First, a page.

Russia’s MTS and Nokia claim to reach 4.5-Gbps speeds in 5G trials

Russian mobile operator MTS and Nokia achieved what the companies described as a “record-breaking” peak data throughput of 4.5 Gbps in a 5G network trial using a 200 MHz spectrum block.

The announcement came only a day after the Finnish vendor revealed that it achieved 4.5 Gbps during a trial transmission of high-resolution video footage with Telia’s Finnish business Sonera in August.

In a blog on its web site, MTS said the tests were carried out on Nokia’s AirFrame and AirScale equipment using two aggregated 100 MHz blocks in the 4.65-4.85 GHz spectrum band with the support of 8x8 MIMO antenna technology and multi-channel video streaming.

During the trial, a video clip filmed in 8K Ultra HD quality was streamed live on a big screen using Nokia equipment, while guests were equipped with virtual-reality headsets. The maximum downlink speed was 4.5 Gbps, meaning that a 1 GB file can be transferred in less than two seconds.

Nokia began its collaboration with MTS on 5G and the Internet of Things (IoT) in May this year. The companies plan to deploy a test 5G network in Russia during 2018.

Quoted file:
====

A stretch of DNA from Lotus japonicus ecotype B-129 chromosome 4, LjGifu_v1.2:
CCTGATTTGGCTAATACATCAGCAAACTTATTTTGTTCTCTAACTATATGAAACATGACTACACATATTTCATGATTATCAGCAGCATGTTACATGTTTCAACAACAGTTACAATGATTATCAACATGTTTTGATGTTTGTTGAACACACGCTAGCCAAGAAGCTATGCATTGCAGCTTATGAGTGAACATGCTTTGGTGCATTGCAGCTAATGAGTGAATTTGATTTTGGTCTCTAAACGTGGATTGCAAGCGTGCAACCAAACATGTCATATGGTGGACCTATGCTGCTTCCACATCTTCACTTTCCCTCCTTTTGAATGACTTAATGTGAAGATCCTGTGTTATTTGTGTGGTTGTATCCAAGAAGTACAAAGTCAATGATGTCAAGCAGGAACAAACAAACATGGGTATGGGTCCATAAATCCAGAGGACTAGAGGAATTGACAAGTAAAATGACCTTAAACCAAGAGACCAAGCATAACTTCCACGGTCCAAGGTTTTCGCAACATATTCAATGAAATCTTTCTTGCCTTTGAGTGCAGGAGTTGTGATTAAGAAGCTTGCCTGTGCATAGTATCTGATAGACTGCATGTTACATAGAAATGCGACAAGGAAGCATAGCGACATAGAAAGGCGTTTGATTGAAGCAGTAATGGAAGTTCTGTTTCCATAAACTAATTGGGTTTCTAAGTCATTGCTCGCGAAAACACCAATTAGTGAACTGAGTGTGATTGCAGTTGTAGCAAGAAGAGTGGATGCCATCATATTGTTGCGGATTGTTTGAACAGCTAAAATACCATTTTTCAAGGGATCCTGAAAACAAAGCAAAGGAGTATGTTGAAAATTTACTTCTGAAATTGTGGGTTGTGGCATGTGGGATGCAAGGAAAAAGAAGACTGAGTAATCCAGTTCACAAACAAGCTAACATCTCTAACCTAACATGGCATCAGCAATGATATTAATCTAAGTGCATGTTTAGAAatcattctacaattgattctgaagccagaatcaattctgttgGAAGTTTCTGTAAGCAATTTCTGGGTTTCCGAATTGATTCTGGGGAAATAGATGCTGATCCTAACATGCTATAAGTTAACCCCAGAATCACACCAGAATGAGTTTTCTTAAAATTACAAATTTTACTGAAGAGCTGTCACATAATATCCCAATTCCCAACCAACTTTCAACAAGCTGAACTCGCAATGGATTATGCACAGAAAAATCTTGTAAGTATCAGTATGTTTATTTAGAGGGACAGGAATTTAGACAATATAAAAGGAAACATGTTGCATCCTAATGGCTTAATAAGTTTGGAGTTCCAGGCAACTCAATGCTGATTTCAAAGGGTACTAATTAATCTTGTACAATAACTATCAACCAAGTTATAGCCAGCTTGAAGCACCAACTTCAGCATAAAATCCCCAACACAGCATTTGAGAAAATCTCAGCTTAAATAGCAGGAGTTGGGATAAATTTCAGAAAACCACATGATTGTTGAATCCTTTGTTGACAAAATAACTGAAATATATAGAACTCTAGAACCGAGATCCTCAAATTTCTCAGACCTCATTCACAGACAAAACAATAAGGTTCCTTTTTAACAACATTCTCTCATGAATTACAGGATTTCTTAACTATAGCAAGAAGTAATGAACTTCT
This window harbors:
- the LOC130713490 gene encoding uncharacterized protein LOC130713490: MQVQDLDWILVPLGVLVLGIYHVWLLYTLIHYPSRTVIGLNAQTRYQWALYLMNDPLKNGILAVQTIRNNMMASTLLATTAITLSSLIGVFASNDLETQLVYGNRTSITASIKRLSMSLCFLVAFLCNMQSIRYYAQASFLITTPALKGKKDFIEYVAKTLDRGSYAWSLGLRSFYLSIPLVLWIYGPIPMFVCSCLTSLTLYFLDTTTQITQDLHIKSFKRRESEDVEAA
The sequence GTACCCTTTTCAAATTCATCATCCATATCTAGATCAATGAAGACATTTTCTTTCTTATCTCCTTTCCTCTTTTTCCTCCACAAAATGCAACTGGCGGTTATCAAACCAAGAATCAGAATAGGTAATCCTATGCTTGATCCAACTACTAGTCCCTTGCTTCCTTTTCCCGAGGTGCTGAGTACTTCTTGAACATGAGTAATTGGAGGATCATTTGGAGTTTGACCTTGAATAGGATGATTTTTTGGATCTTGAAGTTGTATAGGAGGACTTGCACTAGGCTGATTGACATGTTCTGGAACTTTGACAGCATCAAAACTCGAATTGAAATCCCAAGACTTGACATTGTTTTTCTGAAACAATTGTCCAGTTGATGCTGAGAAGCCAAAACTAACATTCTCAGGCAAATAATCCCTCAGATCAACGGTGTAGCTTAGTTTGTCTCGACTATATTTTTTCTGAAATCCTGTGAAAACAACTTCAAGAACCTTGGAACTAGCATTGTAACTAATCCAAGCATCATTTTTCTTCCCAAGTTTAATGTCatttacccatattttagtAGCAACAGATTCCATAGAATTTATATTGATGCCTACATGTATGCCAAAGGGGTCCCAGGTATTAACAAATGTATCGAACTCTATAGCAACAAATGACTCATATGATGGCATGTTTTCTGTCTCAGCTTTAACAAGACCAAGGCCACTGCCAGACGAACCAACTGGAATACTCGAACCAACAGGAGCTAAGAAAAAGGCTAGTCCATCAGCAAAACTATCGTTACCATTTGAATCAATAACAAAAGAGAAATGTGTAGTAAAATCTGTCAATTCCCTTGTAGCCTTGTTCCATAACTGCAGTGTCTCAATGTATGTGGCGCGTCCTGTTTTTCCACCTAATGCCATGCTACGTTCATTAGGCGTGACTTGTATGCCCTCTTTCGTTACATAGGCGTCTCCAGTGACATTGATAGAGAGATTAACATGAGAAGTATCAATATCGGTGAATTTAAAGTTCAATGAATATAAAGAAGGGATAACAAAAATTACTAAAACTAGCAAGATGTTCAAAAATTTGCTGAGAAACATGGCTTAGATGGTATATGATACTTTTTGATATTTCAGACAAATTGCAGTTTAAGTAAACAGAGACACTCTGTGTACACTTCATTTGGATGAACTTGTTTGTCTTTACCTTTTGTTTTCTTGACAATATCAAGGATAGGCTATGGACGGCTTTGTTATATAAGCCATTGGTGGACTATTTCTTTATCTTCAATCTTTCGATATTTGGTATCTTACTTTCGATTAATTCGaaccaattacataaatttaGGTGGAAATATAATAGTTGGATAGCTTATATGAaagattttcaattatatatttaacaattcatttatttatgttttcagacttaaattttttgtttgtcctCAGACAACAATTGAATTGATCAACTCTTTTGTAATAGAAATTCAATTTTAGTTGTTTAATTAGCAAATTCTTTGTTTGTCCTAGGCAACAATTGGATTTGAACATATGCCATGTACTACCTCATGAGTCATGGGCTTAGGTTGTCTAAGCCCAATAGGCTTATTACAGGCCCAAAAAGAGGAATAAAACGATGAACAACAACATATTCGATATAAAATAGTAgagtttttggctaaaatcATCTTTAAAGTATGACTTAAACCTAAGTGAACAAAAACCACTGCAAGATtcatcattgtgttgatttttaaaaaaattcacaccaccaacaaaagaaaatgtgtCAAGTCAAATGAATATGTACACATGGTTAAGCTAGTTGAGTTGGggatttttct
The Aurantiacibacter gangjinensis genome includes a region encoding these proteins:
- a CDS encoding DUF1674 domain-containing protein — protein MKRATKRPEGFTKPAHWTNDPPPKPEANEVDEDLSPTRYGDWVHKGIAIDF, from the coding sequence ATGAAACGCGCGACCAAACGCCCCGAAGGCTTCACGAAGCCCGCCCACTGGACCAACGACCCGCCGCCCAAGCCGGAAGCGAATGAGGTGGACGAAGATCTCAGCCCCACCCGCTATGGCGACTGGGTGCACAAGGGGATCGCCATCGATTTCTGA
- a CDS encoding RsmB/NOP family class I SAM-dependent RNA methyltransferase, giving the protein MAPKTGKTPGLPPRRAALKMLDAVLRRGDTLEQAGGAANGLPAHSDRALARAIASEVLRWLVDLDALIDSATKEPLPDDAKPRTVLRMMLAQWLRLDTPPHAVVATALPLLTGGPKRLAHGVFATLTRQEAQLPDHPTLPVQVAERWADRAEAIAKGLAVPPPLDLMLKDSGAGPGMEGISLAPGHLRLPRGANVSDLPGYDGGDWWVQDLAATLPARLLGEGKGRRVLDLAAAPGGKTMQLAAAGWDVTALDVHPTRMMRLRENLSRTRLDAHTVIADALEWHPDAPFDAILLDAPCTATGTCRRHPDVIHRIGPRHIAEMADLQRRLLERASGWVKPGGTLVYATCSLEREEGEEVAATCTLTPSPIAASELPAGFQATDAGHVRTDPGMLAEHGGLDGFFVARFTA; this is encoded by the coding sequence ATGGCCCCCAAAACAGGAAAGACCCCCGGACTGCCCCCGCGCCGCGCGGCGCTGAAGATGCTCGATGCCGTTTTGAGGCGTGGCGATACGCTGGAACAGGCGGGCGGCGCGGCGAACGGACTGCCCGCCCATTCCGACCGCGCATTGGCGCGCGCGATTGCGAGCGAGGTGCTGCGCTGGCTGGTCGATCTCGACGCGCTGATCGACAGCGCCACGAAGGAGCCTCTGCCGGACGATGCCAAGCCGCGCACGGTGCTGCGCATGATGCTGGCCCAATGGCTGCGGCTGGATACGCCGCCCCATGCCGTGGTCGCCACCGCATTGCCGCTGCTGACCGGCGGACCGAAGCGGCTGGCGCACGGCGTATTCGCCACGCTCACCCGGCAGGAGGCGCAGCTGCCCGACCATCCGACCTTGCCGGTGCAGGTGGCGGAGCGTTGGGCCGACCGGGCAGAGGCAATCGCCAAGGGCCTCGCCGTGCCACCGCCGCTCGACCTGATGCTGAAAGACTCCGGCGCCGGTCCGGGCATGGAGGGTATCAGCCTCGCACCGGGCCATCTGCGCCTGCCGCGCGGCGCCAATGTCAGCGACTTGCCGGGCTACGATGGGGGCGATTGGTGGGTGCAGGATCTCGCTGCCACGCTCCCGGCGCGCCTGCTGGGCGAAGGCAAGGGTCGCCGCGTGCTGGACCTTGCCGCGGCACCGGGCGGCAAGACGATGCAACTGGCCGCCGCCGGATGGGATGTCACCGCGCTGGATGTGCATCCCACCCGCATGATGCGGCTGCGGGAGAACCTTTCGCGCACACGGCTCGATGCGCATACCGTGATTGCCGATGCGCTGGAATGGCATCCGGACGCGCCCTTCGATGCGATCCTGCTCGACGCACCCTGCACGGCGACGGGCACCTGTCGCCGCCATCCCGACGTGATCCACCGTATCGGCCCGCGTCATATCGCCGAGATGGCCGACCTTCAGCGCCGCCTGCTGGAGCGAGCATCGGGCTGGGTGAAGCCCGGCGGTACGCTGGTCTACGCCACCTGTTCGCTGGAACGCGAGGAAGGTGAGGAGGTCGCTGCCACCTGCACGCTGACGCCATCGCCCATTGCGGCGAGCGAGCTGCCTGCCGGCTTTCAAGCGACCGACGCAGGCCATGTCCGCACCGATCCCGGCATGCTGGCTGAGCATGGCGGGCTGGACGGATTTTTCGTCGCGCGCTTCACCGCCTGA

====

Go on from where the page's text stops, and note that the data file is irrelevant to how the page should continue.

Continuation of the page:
As well as 5G, the agreement will also see them test LTE Advanced Pro (LTE-A Pro) features such as enhanced carrier aggregation and LTE-Broadcast; LTE-Unlicensed (LTE-U) and Licensed Assisted Access (LAA); narrowband IoT (NB-IoT); and dual connectivity of LTE and 5G technologies in the centimetre band.

In May, Andrey Ushatsky, VP and CTO at MTS, said: "MTS is developing a roadmap for the evolution of its networks taking into account the complexity and scope of the challenges to be solved when implementing the 5G standards…The joint projects and trials we will undertake will enable us to meet future data demand in the most effective way, and we look forward to showcasing this work in 2018."

MTS emphasised that 5G will be an important element of the IoT, pointing to estimates that the IoT will result in 10- to 100-times more connected devices than people, "creating technological challenges, but also opportunities, for new services and applications."

For more:
- see this MTS post
- see this Nokia release from May

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